Panellists on Wednesday’s opening keynote highlighted a shift in behaviour from younger people as a major factor for the growing hype around Non Fungible Tokens (NFTs) and the metaverse, resulting in a shake-up at one of the world’s oldest and most-renowned companies.
Sotheby’s CEO Charles Stewart (pictured) took the stage to explain that even though the auction house was now 277 years old and traditionally focussed on auctioning physical high-end items, it had a strong pipeline of NFT activity, a term he conceded “no-one was familiar with” even a year ago.
Emphasising how big NFTs are becoming, Stewart noted 8 million tokens had been exchanged on trading platform Opensea in 2021 compared with 50,000 items sold by Sotheby’s.
Art is a major play for Sotheby’s and Stewart explained this segment was “no exception” to becoming digital, with the company selling one art-based NFT in 2021 for $11.8 million.
“We have seen the shift in behaviour and we have all become digital in ways that are perhaps unexpected. Art is no exception to the way we access, consume and discover art. Some of the ways people purchase and collect art has changed significantly, so maybe it’s not surprising that art itself has migrated into the digital arena as well,” he said.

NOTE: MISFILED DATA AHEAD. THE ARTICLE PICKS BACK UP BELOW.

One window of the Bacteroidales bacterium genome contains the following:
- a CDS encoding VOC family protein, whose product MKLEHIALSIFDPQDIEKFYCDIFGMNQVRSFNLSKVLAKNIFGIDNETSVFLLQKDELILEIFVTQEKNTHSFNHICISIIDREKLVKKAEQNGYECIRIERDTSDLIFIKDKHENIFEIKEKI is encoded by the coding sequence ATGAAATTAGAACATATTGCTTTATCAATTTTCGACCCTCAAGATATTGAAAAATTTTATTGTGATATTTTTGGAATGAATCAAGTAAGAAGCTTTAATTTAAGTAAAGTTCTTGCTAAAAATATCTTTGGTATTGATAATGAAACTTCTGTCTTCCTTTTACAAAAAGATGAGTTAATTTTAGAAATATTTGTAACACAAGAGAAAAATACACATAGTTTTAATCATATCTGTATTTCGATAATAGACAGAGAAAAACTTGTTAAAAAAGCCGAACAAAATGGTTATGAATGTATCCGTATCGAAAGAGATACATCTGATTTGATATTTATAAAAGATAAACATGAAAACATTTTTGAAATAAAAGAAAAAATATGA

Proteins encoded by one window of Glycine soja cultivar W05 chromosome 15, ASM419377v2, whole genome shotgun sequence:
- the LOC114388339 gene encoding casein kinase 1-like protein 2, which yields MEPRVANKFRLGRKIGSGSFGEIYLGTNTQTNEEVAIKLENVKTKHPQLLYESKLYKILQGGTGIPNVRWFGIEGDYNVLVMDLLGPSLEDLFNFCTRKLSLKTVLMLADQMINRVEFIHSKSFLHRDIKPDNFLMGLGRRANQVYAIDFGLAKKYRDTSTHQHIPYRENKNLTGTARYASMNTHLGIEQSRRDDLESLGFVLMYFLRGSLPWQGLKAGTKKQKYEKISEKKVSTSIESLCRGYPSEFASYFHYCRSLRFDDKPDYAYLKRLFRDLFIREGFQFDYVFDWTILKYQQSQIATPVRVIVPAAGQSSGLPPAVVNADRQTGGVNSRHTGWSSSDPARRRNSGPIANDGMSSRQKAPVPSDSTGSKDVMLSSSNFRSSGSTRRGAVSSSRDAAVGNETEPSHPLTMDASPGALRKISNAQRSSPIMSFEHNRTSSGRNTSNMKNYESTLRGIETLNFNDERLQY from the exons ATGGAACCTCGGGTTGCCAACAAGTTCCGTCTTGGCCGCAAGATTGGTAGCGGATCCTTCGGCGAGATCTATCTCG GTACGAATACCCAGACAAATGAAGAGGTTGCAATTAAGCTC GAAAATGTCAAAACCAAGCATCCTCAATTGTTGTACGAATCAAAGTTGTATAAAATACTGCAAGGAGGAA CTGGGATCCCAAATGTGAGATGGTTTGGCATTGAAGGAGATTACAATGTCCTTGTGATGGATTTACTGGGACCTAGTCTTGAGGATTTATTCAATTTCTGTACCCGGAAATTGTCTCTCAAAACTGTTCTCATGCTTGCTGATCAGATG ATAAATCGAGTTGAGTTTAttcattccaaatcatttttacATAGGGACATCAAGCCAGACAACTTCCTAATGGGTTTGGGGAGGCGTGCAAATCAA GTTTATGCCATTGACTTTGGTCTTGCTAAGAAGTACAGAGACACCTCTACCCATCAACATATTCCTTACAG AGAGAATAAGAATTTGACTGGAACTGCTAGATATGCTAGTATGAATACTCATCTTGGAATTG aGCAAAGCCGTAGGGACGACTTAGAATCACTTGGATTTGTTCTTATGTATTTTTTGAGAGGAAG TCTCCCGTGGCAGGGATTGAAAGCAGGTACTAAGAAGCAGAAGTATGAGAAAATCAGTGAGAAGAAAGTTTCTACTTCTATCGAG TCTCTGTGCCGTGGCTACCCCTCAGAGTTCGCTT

Neeraj Roy, founder of Indian player Hungama Digital Media Entertainment, put focus on the metaverse, explaining the company’s vision of creating a digital world combining its library of music, art, films, gaming and more.
Roy (pictured, right) said the idea of its metaverse play was to enable fans to go beyond simply consuming films, music and games, but actually gain more access to this content and “democratise the entire space”.
Specifically, it would integrate NFTs with the metaverse, allowing users to gain rights to exclusive content by purchasing tokens and other digital assets, all of which would be secured on the blockchain.
Roy added India was “embracing blockchain meaningfully”, estimating 500 million consumers from the country will join the metaverse.